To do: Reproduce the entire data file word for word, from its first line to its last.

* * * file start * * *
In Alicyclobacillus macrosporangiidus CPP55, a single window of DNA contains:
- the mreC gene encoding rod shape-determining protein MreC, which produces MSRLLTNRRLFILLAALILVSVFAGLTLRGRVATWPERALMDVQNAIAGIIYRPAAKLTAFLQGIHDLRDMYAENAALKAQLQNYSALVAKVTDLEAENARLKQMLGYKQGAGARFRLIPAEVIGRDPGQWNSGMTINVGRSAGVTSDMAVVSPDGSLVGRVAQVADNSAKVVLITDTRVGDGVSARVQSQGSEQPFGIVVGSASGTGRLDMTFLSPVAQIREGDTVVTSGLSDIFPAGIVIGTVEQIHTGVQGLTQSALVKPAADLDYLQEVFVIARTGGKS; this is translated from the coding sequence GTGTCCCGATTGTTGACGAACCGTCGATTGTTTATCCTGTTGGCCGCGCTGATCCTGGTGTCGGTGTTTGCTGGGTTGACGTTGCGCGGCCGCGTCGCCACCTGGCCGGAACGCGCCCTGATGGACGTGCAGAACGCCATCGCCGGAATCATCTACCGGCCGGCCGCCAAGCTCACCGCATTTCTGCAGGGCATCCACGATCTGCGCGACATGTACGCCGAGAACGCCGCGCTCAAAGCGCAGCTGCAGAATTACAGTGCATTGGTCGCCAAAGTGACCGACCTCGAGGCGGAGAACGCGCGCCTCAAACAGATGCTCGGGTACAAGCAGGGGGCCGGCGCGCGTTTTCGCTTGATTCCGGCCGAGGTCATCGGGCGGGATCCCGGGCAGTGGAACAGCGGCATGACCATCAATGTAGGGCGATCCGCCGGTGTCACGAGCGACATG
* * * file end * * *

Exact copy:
In Alicyclobacillus macrosporangiidus CPP55, a single window of DNA contains:
- the mreC gene encoding rod shape-determining protein MreC, which produces MSRLLTNRRLFILLAALILVSVFAGLTLRGRVATWPERALMDVQNAIAGIIYRPAAKLTAFLQGIHDLRDMYAENAALKAQLQNYSALVAKVTDLEAENARLKQMLGYKQGAGARFRLIPAEVIGRDPGQWNSGMTINVGRSAGVTSDMAVVSPDGSLVGRVAQVADNSAKVVLITDTRVGDGVSARVQSQGSEQPFGIVVGSASGTGRLDMTFLSPVAQIREGDTVVTSGLSDIFPAGIVIGTVEQIHTGVQGLTQSALVKPAADLDYLQEVFVIARTGGKS; this is translated from the coding sequence GTGTCCCGATTGTTGACGAACCGTCGATTGTTTATCCTGTTGGCCGCGCTGATCCTGGTGTCGGTGTTTGCTGGGTTGACGTTGCGCGGCCGCGTCGCCACCTGGCCGGAACGCGCCCTGATGGACGTGCAGAACGCCATCGCCGGAATCATCTACCGGCCGGCCGCCAAGCTCACCGCATTTCTGCAGGGCATCCACGATCTGCGCGACATGTACGCCGAGAACGCCGCGCTCAAAGCGCAGCTGCAGAATTACAGTGCATTGGTCGCCAAAGTGACCGACCTCGAGGCGGAGAACGCGCGCCTCAAACAGATGCTCGGGTACAAGCAGGGGGCCGGCGCGCGTTTTCGCTTGATTCCGGCCGAGGTCATCGGGCGGGATCCCGGGCAGTGGAACAGCGGCATGACCATCAATGTAGGGCGATCCGCCGGTGTCACGAGCGACATG